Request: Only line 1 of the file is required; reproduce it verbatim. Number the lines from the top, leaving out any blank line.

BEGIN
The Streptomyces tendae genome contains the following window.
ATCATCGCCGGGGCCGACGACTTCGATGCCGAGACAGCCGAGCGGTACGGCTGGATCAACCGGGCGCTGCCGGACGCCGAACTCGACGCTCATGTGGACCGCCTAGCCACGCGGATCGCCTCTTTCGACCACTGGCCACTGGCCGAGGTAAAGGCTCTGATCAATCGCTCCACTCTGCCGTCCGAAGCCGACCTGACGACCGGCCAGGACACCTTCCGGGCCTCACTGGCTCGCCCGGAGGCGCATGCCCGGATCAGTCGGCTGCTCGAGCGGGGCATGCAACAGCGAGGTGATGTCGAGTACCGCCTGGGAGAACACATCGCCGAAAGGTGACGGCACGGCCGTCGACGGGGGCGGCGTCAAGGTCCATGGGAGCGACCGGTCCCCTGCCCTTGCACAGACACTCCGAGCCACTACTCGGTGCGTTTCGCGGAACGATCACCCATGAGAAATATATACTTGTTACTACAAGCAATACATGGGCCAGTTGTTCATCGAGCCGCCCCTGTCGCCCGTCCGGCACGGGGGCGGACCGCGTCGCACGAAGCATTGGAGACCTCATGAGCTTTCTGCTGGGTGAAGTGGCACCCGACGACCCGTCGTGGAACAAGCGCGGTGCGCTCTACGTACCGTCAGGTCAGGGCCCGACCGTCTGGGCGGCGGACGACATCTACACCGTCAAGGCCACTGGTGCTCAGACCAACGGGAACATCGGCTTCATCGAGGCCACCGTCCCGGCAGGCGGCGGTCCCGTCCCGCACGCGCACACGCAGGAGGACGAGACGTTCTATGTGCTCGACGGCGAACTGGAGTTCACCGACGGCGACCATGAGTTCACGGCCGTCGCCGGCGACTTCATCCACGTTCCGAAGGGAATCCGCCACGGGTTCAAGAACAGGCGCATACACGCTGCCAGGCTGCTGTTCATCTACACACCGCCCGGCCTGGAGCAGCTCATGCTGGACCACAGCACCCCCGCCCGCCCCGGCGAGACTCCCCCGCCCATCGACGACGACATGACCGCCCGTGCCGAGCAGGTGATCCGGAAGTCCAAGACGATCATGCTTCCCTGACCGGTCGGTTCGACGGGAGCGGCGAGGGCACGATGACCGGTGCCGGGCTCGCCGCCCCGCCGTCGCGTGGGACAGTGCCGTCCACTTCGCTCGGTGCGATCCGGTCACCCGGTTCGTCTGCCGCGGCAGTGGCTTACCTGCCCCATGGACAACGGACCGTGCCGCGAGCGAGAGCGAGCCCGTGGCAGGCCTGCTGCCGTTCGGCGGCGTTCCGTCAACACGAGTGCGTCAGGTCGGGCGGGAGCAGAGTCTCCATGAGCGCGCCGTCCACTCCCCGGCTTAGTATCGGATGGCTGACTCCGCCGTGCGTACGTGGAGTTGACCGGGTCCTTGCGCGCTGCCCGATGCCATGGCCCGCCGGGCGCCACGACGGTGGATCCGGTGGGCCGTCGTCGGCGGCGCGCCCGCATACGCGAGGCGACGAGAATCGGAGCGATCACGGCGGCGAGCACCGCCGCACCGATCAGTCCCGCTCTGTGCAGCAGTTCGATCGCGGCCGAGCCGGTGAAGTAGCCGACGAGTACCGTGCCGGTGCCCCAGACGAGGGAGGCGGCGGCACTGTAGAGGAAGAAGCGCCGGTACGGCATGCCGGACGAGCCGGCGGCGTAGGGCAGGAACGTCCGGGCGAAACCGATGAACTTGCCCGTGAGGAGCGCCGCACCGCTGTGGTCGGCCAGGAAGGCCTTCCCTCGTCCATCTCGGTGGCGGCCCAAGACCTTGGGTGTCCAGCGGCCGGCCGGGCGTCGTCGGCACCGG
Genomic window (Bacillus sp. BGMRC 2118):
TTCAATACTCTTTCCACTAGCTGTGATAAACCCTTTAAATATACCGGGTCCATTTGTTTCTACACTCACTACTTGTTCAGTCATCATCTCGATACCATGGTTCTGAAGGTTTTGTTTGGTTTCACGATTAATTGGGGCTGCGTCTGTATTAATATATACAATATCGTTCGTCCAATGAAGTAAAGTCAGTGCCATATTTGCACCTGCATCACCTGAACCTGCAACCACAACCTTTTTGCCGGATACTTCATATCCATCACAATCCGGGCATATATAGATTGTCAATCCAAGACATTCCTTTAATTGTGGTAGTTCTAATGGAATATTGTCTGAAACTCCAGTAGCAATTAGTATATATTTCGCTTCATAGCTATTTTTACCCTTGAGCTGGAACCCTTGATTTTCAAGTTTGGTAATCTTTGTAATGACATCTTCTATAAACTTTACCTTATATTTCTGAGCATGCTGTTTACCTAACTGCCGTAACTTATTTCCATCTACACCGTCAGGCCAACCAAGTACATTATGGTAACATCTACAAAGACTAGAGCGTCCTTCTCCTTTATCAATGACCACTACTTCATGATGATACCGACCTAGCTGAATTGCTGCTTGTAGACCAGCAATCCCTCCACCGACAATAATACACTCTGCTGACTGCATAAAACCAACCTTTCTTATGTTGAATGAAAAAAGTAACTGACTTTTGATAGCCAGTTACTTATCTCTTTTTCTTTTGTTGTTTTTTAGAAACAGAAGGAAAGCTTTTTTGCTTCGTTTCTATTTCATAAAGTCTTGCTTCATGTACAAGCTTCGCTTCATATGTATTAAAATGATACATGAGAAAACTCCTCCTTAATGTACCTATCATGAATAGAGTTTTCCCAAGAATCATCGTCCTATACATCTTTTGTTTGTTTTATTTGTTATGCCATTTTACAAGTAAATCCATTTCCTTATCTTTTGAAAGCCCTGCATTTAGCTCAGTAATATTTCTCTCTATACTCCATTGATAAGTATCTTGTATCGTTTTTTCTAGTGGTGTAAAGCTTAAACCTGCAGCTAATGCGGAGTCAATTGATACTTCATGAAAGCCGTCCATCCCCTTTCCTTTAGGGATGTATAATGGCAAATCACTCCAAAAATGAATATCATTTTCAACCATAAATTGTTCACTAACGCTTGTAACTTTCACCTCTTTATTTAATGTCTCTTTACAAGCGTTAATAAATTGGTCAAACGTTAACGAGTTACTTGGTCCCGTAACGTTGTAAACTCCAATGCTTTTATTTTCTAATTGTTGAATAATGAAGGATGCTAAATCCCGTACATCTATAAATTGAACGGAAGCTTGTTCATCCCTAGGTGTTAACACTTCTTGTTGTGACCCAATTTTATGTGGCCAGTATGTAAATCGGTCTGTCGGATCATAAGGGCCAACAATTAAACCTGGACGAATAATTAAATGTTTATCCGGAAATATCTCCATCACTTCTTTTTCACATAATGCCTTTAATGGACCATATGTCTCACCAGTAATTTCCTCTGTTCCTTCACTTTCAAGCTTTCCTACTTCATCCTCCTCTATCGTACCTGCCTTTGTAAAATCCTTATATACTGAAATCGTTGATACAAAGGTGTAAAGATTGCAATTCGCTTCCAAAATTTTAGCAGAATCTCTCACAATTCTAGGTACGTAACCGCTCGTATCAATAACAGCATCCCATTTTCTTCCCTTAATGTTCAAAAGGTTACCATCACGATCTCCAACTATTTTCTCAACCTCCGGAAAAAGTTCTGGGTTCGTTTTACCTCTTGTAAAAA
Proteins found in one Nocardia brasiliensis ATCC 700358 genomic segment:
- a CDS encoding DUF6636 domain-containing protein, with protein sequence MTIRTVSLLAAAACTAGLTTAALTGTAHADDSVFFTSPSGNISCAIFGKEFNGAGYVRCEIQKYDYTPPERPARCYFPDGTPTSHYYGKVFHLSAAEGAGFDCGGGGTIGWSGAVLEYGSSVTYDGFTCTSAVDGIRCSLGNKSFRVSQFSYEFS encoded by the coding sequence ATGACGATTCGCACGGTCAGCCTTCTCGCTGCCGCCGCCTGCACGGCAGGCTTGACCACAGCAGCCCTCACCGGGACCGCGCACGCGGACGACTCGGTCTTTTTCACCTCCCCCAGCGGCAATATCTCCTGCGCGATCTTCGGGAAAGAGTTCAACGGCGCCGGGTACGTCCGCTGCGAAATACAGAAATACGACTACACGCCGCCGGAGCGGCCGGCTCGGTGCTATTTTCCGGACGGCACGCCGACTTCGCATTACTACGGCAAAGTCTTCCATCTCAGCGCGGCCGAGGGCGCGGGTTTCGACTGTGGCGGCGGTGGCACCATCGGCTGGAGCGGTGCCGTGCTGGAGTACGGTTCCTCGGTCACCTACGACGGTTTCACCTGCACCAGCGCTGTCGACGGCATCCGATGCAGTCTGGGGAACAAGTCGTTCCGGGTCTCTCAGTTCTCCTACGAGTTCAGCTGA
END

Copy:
The Streptomyces tendae genome contains the following window.